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China sanctions NGO heads and U.S. lawmakers

China announced economic sanctions on 11 NGO leaders and U.S. lawmakers, in a retaliatory move against outspoken critics of its crackdown on Hong Kong.

China announced that it imposed economic sanctions on 11 nongovernmental organization leaders and U.S. lawmakers on Monday, in a retaliatory move against outspoken critics of its decision to tighten the reins on Hong Kong's semi-independence.

The sanctions are a tit-for-tat response to U.S. President Donald Trump's announcement on Friday to freeze the U.S. assets of 11 Chinese and Hong Kong officials, including Hong Kong's chief executive, Carrie Lam, and the head of China's liaison office to Hong Kong, Luo Huining.

China's foreign ministry announced that the sanctions on Americans who had exhibited "egregious behaviors on Hong Kong-related issues" were effective as of Monday.

The five NGO leaders targeted are Kenneth Roth, executive director of Human Rights Watch; Michael Abramowitz, president of Freedom House; Carl Gershman, president of National Endowment for Democracy; Derek Mitchell, president of National Democratic Institute; and Daniel Twining, president of International Republican Institute.

"The Chinese government just announced unspecified 'sanctions' against me," Roth said. "That is little more than an effort to distract attention from its wholesale assault on the rights of the people of Hong Kong."

The six U.S. lawmakers subject to the sanctions are all Republicans. Five are U.S. senators: Marco Rubio of Florida, Ted Cruz of Texas, Josh Hawley of Missouri, Tom Cotton of Arkansas and Pat Toomey of Pennsylvania. The sixth is Rep. Chris Smith of New Jersey.

Unspecified violations

A Chinese foreign ministry spokesperson, Zhao Lijian, said the 11 sanctioned individuals had violated international law and "basic norms of international relations" by meddling in China's domestic affairs.

“China urges the U.S. to have a clear understanding of the situation, correct mistakes, and immediately stop interfering in Hong Kong affairs and interfering in China’s internal affairs," he told a daily press briefing, without specifying what laws were violated or what type of sanctions Beijing was imposing.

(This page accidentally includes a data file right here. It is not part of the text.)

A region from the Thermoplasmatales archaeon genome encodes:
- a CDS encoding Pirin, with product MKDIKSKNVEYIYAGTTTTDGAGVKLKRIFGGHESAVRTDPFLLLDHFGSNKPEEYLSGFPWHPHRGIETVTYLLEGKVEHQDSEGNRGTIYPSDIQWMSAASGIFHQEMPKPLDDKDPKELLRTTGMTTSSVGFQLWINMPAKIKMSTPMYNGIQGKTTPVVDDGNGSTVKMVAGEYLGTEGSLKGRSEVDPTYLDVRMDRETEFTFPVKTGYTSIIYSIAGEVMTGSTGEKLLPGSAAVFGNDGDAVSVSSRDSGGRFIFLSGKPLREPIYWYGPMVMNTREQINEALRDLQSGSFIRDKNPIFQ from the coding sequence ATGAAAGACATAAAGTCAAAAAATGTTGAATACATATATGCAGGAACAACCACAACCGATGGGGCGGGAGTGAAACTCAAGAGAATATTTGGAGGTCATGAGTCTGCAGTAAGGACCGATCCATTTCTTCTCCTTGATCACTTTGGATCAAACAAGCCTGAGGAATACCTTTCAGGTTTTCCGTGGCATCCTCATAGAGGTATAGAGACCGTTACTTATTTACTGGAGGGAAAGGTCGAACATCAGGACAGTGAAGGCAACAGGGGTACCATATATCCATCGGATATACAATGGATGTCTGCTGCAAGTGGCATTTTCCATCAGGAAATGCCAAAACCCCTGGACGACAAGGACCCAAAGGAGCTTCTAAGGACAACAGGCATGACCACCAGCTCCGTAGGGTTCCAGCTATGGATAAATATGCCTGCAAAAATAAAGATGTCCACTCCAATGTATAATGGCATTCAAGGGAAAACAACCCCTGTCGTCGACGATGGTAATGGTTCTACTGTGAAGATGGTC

China's legislature passed a national security law cracking down on Hong Kong in response to violent anti-government protests last year. The former British colony was turned over to Chinese rule in 1997.

China already imposed a travel ban on Rubio, Cruz and Smith last month in response to U.S. moves to impose similar restrictions on Chinese officials connected to Beijing’s crackdown on more than 1 million ethnic Uyghurs in Xinjiang Province.

Last year, 22 nations from the Asian Pacific region, Europe and North America delivered the first international condemnation of China's detention and indoctrination of Muslim Uyghurs by delivering a collective letter to the president of the United Nations Human Rights Council.

Researchers Yun Jiang and Adam Ni anticipated China's most recent moves in their weekly brief, China Neican, on July 26. They noted Beijing did not want to show any sign of weakness after an escalation in U.S.-China tensions, with the U.S. ordering the closure of the Chinese consulate in Houston and Beijing retaliating by ordering the closure of the U.S. consulate in Chengdu. They said tensions can be expected to keep rising before the U.S. presidential election on November 3.

"Beijing wants to communicate that the current hardline approach by the U.S. does not work, so this rules out conciliatory responses," they wrote in their weekly column. "An assertive tit-for-tat approach, on the other hand, risks further escalation, but at least sends a consistent message that Beijing is willing to impose costs on the U.S. in response to U.S. actions. So Beijing will almost certainly continue to adopt a tit-for-tat approach to responding to Washington."